I started to relax some and I was able to ride my horse. He gave input and direction in a way that helped me make changes with my horse. My confidence started to come back. Within a few moments, I was back to myself again, just riding my horse with some good help.

Bellus learns to let go of his brace

My gelding started breathing, let go of his back and loosened up. The little things were working better, and I felt I had achieved something.

I drove home that night thinking about how much a teacher can affect the confidence of their students. For us teachers, it isn’t enough to just know a lot. A good teacher teaches to the students’ needs. They make it possible for students to succeed, even if only in baby steps. They break things down and find ways to explain the building blocks of any given exercise. When things don’t work out, they break it down even more, or move on to something else.

The lessons I had were an incredible reminder in how important it is as a teacher to help students feel safe, physically and emotionally. To feel safe to try, comfortable enough to learn. Just as a horse isn’t able to learn when anxious or uncomfortable, a student’s mind is not open when they feel defensive, scared, or anxious. A good teacher can help bring peace to the rider, so they can offer it to the horse.

The late American spiritual teacher, Ram Dass, said, “everyone is the guru if you know how to listen.”  The first lesson was a great experience in empathy for my students who experience this worry in lessons.  The second was a wonderful lesson in how much learning can take place when the mind is quiet.  So, as I go about my teaching now, I will work harder to protect and develop the confidence of my students, and to help them answer the question, “am I safe?”

Posted in BestHorsePractices Summit, Clinicians, Safety, Training and tagged , , , .


  1. Very important things to think about. How amazing you are humble enough to use these situations to better realize how your students might feel and how you can better reach them.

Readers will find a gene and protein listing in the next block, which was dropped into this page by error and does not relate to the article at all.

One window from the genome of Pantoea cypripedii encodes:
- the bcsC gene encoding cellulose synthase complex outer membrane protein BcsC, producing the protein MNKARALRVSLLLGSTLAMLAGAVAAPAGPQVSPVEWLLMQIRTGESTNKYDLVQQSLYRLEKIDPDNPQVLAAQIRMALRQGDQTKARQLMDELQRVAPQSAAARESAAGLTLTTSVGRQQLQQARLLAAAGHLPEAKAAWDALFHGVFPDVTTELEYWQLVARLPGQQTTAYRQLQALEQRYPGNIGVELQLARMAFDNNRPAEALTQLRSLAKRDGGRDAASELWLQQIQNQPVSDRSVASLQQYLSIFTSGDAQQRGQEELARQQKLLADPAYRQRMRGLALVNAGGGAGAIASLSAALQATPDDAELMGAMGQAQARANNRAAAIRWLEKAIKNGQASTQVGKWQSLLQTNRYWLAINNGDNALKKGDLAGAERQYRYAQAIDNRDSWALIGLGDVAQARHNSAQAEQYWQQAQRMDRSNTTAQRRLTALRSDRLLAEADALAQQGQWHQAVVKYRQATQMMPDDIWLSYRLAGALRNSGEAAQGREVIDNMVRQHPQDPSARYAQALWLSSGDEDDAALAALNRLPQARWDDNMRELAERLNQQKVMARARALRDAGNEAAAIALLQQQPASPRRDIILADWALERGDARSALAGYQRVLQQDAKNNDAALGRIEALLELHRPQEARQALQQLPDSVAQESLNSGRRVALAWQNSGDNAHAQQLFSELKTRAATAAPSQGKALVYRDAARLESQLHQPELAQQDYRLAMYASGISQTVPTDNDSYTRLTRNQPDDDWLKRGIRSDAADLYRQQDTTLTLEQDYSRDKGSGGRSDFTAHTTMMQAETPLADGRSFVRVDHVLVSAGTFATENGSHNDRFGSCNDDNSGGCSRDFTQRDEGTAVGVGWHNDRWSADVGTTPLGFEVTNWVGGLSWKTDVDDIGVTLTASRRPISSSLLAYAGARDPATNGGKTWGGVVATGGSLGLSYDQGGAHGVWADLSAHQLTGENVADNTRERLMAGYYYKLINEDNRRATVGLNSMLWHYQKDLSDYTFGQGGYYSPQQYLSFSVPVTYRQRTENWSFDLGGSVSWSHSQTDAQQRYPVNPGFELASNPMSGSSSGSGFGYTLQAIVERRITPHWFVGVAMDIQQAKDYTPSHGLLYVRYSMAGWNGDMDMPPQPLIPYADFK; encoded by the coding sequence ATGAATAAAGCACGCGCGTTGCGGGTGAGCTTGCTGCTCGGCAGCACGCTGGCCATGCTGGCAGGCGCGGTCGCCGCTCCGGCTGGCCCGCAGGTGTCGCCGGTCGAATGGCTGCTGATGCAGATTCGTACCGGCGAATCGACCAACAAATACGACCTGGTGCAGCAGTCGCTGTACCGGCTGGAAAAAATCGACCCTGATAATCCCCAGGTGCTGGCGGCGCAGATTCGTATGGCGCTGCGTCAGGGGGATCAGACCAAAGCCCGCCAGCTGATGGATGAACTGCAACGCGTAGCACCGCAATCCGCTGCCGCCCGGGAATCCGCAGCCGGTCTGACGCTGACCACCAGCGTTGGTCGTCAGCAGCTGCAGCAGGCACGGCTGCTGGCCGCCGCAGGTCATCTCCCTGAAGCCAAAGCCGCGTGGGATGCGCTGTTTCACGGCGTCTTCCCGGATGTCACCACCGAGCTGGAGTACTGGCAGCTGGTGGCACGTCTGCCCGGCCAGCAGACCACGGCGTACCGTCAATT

2. I love every word of this. I have been there so many times. Like you’ve said, horses can’t learn if they are afraid/anxious/distracted. Nor can we. And if one of us in the partnership isn’t calm and focused, it is hard for the other one to be calm and focused. The instructor can be crucial in interrupting this cycle or contributing to it. Thank you for being so transparent, Amy.

  3. I literally just wrote a “blog” on this a month or so back! It’s incredible Amy how many amazing teachers there are out there that sometimes we just can’t connect with. I have had several experiences that have either made myself or my horse feel so anxious and defeated. It’s hard because as professionals we want to listen and to learn but sometimes we also for our own sanity and the wellbeing of our horses have to know when things “just aren’t working” and I think as professionals need to be able to say thank you maybe another time. For me it took me months to come out of my funk and with a different instructor my horse can her that woman’s voice to this day (even at a show) and she gets rigid and stiff and becomes a dragon! It’s incredible how much our energy as instructors influence our students and their horses! Something we must also be aware of!!!! And we must be adaptable and recognize when our idea isn’t working and be willing to try a different path to help our students and their horses! Thank goodness the world has compassionate people in the world with minds like yours Amy!